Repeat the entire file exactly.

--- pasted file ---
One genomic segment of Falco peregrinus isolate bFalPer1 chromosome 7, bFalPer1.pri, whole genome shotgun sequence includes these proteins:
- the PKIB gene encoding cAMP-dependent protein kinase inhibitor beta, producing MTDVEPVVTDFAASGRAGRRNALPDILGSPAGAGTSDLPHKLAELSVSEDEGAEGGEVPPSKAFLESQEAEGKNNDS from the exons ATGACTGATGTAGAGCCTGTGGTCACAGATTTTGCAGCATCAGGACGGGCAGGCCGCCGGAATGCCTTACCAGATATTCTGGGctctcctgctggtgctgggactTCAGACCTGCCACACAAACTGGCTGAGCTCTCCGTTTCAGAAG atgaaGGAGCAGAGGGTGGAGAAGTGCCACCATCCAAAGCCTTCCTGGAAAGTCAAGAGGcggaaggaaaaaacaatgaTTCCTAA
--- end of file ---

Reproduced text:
One genomic segment of Falco peregrinus isolate bFalPer1 chromosome 7, bFalPer1.pri, whole genome shotgun sequence includes these proteins:
- the PKIB gene encoding cAMP-dependent protein kinase inhibitor beta, producing MTDVEPVVTDFAASGRAGRRNALPDILGSPAGAGTSDLPHKLAELSVSEDEGAEGGEVPPSKAFLESQEAEGKNNDS from the exons ATGACTGATGTAGAGCCTGTGGTCACAGATTTTGCAGCATCAGGACGGGCAGGCCGCCGGAATGCCTTACCAGATATTCTGGGctctcctgctggtgctgggactTCAGACCTGCCACACAAACTGGCTGAGCTCTCCGTTTCAGAAG atgaaGGAGCAGAGGGTGGAGAAGTGCCACCATCCAAAGCCTTCCTGGAAAGTCAAGAGGcggaaggaaaaaacaatgaTTCCTAA